- while democracy requires respect to minorities, any opposition may be smashed out just calling them terrorists, be they Middle East kurdos or Palestinians, European kosovares, Russian chechenians, African watutsis, Chineese Uighurs or Chiapas zapatists, under new terms such as “coercive harmony”, suggested by Laura Nader, see Marshall Sahlins, Once You’ve Broken Him Down (1965); or Francesca Mereu, War Destroyed Chechnya’s Clan Structure (2002) for the case of Chechens; or William O. Beeman, A War our Grandchildren will be Fighting: Understanding Bin Laden (2001); or David Price, Terror and Indigenous Peoples: War without End (2001): The US semantic “war on terrorism” has been suddenly accepted by Russia, China and Israel, using it as their justificaction to smash Chechens, Uighurs and Palestinians. It might also be used to repress indigenous people and ethnic and religious minorities by other nation-states. Terrorists are being defined as those who are “against us”. The difference between terrorists and fighters for their freedom will depend on the opinion of the owners of newspapers; or David Harvey and others, Local Horror/Global Response (2001): global poverty, backing authoritarian regimes, ignorance of local cultures, confusing freedom with the freedom of the markets, hypocrital proclaiming human rights, the use of World Bank and IMF for political purposes, all that support terrorism;
- while protection of minorities are used to justify the invasions of Irak or Afghanistan, the real motivation -oil control- is hidden to the public, see William O. Beeman, Follow the Oil Trail –Mess in Afghanistan Partly Our Fault (1998);
- while constitutional rights are seen as the democracy fundamental pillar, thousands of people living in the US and millions abroad are subjected to unlawful surveillance, prisons and tortures under the cover of a “war on terror’ unilaterally declared in utter disregard of international law;
- while foreign countries are compelled to disarmament, peaceful agreements on international conflicts or to avoid pollution in the atmosphere, US government develops nuclear weapons and rejects since the International Criminal Court to the Kyoto Agreements, see for instance Hugh Gusterson, If US Dumps Test Ban Treaty, China Will Rejoice (2001);
- while in democracy Congressmen should be representative of the people and their changing opinions, politicians practice “guerrymandering” retaining by any means their seats in the House, 90% in 1994, 94% in 1996, 98% in 1998 (in 2002 only 8 representatives lost their reelections), the winning candidates receiving more than 70% of the votes (versus the 50/50 belonging to the main parties in the general elections), something that members of the old Supreme Soviet would really envy;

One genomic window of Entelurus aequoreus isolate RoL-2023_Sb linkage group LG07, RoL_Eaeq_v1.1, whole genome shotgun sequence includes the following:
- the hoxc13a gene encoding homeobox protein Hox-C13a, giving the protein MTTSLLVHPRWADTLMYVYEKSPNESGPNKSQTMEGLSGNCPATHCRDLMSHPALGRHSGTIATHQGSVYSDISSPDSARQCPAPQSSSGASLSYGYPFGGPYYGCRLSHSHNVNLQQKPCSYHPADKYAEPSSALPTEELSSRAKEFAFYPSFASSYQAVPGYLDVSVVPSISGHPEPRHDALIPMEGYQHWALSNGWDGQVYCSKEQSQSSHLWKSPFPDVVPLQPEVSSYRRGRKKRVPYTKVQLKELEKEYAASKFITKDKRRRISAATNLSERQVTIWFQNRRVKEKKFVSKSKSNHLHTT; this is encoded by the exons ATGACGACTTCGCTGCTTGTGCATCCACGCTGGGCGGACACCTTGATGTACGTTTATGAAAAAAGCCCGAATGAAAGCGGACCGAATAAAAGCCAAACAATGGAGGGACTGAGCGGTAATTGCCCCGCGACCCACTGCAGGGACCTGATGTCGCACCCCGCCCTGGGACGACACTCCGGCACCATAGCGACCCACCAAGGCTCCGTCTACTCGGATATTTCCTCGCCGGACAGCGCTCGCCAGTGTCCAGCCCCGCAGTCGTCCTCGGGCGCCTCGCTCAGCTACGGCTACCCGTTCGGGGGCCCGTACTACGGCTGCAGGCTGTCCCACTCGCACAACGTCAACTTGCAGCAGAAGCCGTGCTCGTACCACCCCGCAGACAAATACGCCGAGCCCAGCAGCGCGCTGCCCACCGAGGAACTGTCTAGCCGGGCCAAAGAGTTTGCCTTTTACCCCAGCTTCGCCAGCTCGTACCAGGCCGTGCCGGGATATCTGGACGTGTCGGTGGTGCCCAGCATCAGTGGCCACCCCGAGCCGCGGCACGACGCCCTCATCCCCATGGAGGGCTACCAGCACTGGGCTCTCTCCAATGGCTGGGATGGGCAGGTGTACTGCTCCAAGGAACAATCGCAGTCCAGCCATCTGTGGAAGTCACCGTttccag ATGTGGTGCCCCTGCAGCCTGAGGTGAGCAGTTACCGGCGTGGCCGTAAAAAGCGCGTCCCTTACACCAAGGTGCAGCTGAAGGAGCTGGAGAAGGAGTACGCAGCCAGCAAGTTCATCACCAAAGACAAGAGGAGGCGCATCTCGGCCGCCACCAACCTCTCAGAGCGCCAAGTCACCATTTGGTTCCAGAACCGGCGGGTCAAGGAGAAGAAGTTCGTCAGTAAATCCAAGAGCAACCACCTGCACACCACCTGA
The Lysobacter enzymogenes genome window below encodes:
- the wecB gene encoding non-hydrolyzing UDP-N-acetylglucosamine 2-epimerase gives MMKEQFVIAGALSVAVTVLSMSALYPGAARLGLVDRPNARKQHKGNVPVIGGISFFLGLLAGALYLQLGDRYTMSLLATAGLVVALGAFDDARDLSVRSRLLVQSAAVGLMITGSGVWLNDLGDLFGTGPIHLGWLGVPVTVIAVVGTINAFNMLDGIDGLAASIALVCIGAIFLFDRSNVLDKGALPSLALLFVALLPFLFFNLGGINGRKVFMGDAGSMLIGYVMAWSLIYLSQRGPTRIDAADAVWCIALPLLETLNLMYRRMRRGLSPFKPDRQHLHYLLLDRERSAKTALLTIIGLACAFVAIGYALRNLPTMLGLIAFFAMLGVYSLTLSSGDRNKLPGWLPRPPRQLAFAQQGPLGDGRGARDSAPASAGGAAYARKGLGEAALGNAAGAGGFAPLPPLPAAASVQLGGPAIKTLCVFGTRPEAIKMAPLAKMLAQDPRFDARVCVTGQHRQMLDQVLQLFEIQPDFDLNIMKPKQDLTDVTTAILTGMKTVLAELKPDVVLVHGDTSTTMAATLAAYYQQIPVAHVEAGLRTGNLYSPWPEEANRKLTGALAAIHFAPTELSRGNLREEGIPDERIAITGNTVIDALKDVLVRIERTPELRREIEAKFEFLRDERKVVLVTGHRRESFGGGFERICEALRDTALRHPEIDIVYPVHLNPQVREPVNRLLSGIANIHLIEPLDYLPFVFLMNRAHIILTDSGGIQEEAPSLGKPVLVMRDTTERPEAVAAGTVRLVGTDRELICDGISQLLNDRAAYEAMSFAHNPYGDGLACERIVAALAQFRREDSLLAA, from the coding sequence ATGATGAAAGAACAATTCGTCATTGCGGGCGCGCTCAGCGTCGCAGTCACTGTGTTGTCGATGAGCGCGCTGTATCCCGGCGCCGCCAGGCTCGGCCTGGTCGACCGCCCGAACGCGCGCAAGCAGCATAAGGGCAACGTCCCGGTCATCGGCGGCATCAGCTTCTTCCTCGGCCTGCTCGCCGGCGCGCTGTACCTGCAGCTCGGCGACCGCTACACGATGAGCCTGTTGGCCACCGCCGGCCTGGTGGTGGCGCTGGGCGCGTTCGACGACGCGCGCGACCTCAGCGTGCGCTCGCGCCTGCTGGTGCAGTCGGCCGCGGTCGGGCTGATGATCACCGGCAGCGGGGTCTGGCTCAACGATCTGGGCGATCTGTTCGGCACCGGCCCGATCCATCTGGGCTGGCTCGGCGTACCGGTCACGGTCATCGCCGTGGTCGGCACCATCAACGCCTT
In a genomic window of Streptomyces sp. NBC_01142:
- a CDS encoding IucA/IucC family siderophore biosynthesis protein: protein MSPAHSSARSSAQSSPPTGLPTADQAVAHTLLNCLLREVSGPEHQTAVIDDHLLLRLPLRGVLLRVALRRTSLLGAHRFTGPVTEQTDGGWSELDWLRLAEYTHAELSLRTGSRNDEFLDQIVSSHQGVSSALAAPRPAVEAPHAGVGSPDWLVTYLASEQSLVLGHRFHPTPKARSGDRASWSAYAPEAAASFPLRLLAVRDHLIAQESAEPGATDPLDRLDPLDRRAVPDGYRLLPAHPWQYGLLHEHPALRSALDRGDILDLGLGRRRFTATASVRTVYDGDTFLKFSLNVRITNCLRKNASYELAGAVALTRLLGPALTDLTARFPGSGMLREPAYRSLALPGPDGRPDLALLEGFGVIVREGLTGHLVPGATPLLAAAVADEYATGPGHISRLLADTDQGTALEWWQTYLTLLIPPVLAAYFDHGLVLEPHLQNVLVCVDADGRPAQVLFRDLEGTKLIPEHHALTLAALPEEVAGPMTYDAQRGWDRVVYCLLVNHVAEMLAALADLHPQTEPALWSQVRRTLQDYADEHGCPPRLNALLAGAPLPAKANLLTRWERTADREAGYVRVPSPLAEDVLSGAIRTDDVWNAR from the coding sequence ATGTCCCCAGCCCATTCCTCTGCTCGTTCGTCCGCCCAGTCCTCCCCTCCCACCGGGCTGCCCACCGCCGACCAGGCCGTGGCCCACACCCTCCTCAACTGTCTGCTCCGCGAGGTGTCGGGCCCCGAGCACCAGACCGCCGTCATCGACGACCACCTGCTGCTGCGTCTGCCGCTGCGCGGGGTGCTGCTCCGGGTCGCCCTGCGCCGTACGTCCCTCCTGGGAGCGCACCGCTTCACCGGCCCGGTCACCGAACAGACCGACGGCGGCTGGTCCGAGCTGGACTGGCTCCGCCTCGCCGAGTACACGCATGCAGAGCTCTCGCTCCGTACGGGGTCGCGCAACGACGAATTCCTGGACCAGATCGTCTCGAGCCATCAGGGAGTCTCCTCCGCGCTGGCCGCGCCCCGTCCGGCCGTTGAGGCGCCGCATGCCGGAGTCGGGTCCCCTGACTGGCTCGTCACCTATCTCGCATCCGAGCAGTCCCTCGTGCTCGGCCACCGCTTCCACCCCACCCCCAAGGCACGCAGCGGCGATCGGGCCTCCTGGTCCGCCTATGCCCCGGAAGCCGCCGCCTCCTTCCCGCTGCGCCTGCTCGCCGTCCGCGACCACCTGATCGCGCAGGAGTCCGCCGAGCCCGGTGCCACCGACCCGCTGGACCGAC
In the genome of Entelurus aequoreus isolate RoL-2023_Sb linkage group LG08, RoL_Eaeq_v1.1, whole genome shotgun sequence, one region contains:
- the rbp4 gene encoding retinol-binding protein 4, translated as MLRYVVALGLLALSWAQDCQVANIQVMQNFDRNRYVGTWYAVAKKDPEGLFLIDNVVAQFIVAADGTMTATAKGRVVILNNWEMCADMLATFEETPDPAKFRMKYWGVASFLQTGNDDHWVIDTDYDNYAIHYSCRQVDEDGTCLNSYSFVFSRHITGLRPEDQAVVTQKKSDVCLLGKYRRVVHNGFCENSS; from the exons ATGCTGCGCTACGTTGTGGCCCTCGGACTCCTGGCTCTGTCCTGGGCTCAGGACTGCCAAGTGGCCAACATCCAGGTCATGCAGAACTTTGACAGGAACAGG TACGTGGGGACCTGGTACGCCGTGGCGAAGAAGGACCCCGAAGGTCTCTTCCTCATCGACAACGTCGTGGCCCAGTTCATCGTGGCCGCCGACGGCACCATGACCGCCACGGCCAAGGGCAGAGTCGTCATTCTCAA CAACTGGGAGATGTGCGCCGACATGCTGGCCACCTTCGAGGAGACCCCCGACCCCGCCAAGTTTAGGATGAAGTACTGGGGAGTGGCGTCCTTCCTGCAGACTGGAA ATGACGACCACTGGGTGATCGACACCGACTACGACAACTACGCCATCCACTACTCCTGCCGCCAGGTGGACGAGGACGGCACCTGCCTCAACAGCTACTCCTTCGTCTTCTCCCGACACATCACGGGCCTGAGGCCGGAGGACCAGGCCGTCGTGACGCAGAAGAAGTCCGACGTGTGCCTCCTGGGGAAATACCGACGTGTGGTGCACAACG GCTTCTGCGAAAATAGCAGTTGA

- while democracy heavily relies on freedom of speech, “war on terror” seems to allow some stenchish censorship that is spreading from books and TV to academic field, see Roberto J. González, Ignorance is not Bliss (2002) or his paper Lynne Cheney –Joe Liberman Groupe’s Black List (2001).
I. WAR, PEACE AND SOCIAL RESPONSABILITY
1. Franz Boas, Scientists and Spies (1919)
Some Anthropologists worked as spies in the I World War. Because of his denounce, Boas was removed from the AAA in 1920.
2. Margaret Mead, Warfare as an Invention, not a
War is a cultural phenomenon, not a biological one. Although William James assured our aggressive behavior as necessary, either between groups or between individuals; although many think that violence is the outcome of the Nation-State, struggle for resources and social classes; although for some others aggression springs out of cultural repression of the instincts Most of these repressions do not apply to the pygmy peoples in the Bay of Bengal or to the Australian aborigines, who nevertheless practice war fare. Not so the Eskimos, who lack of possessions, land, cities, or social classes.
The invention works for prestige as much as for collecting wives and slaves, not to talk about possessions, treasuries and crops harvested by the defeated ones.
3. Marshall Sahlins, Once You’ve Broken Him Down (1965).
American democrat officers in the Vietnam War practice mental torture in the most natural way. Ignoring constitutional rights, they rely on words such as discipline (what the enemies need), power (the only thing the enemies can understand) and history (to prove us right). Should the tortured prisoner die, he would got the last laugh on you, wouldn’t he?
4. Gerald D. Berreman, Contemporary Anthropology and Moral Accountability (1973).
Berreman denounces again the anthropologists work to assist the US military as well as neutrality in science which he qualifies as illusory. He allignes with Chomsky on saying that those who pay the work to be made, they set the parameters and aim of the studies, and we do not know so far any study on how poorly armed guerrillas might more effectively resist a brutal and devastating military technology. It was Alex. Leighton who said that administrators use the findings of social scientists as a drunk man uses a lamp post –for support rather than for illumination. And Edmund Bourke reminds that te only thing necessary for the Evil triumph is for the good informed men to do nothing. The intellectual ought to be the moral conscience of his society, at least with reference to the value of truth. Anthropologists must impose the framework of their studies and the way they’ll do it. Not to comment on human behaviour (“value free”) would make them irresponsible indeed.